ED 201D: Educational Psychology 

Instructor: Jon Hood
Semester: Spring

Course Description   

A study in the psychological principles underlying learning and effective teaching, the effect of social and personality factors on the learning process, and the application of learning theory to teaching. The course is designed to build upon knowledge gained in the General Psychology course requirement.

Required Textbooks 

Woofolk, Anita. Educational Psychology, 9th ed. Boston: Allyn and Bacon, 2001.

Course Schedule

Lesson

Topic

Learning Objectives

1

Course Introduction

·         Students will introduce themselves to the class.

·         Students examine affective approaches in educating “at-risk” youth.

2

What Works in the Classroom?

·         Students select a psychologist for an upcoming presentation.

·         Students examine and discuss how different teachers are successful in the classroom.

·         The student will show they understand different types of educational studies.

3

The Brain

·         Students develop a presentation on a selected psychologist.

·         Students will identify a “brain-based” lesson.

4

Educating ALL Students

·         Students will research a psychologist and tell how they impacted education.

·         The student will formulate an opinion on the mainstreaming vs. full-inclusion debate in SPED.

·         The student will examine how schools handle ability grouping.

5

Diversity

·         The student will discuss their view on a child’s dialect being spoken in the classroom.

·         Students examine affective approaches in educating “at-risk” youth.

6

Conditioning

·         The student will demonstrate their knowledge of conditioned responses.

·         The student will develop a system aimed at improving behavior.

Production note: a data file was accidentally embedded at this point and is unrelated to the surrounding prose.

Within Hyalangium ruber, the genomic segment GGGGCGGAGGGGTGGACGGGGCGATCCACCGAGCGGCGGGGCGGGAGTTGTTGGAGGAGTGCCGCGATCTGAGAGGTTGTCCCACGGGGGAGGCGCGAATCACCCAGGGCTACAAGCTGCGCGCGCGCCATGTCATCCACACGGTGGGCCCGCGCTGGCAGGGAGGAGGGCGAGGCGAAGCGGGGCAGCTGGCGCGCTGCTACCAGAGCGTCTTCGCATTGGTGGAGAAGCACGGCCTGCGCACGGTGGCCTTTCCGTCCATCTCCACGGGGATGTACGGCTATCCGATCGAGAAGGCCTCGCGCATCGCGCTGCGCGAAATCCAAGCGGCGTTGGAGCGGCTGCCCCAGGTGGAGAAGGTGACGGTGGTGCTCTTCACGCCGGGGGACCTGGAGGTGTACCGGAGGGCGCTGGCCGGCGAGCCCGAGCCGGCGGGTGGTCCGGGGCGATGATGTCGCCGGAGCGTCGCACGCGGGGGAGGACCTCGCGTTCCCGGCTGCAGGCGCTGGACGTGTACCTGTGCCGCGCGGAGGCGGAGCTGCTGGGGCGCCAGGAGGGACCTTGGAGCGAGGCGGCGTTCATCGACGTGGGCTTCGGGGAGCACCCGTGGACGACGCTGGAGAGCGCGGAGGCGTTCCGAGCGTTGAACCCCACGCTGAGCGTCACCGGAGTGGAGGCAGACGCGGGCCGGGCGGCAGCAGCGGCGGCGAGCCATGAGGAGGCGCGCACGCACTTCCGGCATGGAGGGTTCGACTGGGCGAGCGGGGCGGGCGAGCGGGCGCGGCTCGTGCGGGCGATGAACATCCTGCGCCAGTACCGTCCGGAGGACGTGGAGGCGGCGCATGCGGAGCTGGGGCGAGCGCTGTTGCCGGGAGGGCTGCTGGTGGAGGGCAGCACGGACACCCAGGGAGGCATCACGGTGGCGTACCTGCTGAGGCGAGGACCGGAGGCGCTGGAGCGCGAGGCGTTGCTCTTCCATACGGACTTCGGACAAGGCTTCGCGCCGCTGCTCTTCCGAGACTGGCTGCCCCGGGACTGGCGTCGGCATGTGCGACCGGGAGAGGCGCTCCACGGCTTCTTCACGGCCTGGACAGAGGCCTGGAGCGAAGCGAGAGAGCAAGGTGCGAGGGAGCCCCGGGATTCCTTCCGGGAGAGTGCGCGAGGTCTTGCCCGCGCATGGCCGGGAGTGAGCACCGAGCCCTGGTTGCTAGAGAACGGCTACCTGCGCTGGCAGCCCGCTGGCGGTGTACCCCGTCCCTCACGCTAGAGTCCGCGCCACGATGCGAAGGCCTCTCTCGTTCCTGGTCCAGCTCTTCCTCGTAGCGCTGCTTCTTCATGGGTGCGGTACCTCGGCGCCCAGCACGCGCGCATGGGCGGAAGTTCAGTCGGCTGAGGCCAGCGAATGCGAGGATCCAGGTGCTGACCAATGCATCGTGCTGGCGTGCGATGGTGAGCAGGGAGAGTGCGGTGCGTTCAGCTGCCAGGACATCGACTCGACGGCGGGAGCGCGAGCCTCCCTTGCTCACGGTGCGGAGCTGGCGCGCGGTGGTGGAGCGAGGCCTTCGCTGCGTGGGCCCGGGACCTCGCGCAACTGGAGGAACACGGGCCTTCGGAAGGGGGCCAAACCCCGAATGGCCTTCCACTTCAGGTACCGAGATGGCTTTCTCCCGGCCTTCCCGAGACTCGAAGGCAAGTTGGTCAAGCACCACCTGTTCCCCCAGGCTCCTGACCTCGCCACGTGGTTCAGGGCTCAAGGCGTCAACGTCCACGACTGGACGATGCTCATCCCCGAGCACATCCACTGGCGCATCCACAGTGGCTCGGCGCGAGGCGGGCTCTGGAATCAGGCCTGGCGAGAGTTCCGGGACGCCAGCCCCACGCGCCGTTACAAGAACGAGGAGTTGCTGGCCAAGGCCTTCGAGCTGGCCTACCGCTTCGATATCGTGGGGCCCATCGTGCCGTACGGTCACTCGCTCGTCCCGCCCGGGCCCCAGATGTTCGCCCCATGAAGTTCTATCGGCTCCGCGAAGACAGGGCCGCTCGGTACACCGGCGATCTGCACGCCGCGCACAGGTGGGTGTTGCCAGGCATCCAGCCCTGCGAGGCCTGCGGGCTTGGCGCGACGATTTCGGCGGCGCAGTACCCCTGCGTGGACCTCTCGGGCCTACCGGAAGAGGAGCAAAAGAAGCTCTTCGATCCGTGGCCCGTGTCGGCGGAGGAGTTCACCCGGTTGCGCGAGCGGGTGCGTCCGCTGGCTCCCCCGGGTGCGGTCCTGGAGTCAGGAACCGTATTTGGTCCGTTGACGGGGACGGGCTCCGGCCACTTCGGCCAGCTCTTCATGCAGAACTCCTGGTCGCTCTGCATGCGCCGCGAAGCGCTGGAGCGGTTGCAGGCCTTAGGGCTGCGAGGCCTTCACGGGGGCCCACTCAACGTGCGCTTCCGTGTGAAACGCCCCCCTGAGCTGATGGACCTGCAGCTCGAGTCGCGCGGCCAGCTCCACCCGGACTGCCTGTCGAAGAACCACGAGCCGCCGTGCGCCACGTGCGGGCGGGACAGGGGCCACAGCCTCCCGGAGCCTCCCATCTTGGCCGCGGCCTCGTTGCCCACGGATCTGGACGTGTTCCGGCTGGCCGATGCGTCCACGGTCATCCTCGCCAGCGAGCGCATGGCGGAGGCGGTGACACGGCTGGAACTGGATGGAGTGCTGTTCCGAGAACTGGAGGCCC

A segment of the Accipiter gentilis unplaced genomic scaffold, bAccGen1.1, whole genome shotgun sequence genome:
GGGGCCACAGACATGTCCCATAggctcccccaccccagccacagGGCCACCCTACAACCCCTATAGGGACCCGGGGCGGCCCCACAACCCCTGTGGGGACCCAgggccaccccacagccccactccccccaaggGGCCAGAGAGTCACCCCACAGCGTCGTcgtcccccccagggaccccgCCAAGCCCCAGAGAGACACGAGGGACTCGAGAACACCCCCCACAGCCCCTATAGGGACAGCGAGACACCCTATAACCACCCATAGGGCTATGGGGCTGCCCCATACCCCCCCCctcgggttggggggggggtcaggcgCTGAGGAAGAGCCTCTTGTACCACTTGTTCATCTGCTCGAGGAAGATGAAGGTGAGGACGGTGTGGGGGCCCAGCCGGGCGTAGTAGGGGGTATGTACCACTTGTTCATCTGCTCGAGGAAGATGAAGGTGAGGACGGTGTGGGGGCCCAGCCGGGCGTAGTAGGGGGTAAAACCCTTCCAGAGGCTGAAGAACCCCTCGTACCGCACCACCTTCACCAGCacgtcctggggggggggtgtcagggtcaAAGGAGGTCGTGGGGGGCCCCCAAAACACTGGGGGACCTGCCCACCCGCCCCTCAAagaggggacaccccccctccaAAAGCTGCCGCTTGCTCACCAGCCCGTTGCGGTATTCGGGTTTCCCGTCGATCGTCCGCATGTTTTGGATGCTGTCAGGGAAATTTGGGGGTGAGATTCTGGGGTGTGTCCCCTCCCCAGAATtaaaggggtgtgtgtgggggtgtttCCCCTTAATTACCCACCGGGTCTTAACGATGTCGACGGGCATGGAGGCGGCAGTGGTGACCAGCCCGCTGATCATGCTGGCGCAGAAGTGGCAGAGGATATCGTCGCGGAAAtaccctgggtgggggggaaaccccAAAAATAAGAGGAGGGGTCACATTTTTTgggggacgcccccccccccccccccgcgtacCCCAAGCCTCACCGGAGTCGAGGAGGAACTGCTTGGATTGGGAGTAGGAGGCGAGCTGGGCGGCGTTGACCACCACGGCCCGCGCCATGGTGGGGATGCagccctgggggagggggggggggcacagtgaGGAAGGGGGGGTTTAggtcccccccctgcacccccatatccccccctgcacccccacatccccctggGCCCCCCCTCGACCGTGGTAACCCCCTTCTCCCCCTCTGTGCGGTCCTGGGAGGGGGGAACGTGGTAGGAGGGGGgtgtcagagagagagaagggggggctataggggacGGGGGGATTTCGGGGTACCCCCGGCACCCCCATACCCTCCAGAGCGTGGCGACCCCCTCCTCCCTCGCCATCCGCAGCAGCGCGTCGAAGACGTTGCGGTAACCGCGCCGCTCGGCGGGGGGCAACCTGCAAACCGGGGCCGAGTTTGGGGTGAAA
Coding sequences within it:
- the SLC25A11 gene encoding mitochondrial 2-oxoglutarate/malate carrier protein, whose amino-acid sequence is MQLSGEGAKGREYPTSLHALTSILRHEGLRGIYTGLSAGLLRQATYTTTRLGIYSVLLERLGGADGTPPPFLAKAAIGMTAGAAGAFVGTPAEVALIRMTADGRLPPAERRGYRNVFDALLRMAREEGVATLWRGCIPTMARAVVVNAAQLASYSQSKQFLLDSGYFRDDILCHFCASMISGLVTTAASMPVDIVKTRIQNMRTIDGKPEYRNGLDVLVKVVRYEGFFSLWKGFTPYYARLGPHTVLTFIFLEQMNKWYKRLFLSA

7

Good Study Techniques

·         The student will show their knowledge of study strategies.

8

Teaching Students to be Problem Solvers

·         The student will analyze their own problem solving skills.

·         Students examine affective approaches in educating “at-risk” youth.

·         The student will plan a concept lesson.

9

Inquiry Learning

·         The student will formulate an opinion on inquiry learning.

·         The student will show they understand what an “inquiry” lesson looks like.

10

Motivation and the Classroom

·         The student will examine the benefits of goal setting.

·         The students will analyze assignments that motivate students because they are challenging.

11

Rules are a Good Thing

·         The student will list rules and procedures they will have in their classroom.

·         Students examine affective approaches in educating “at-risk” youth.

·         The student will demonstrate they understand the importance of communicating with parents.

12

What is the Objective?

·         The student will analyze how to write an objective.

·         The student will construct an argument for the “whole-language vs. phonics” debate.

13

Are Grades Important?

·         The student will compose thoughts about the purpose of grades.

14

No Excuses

15

Final Test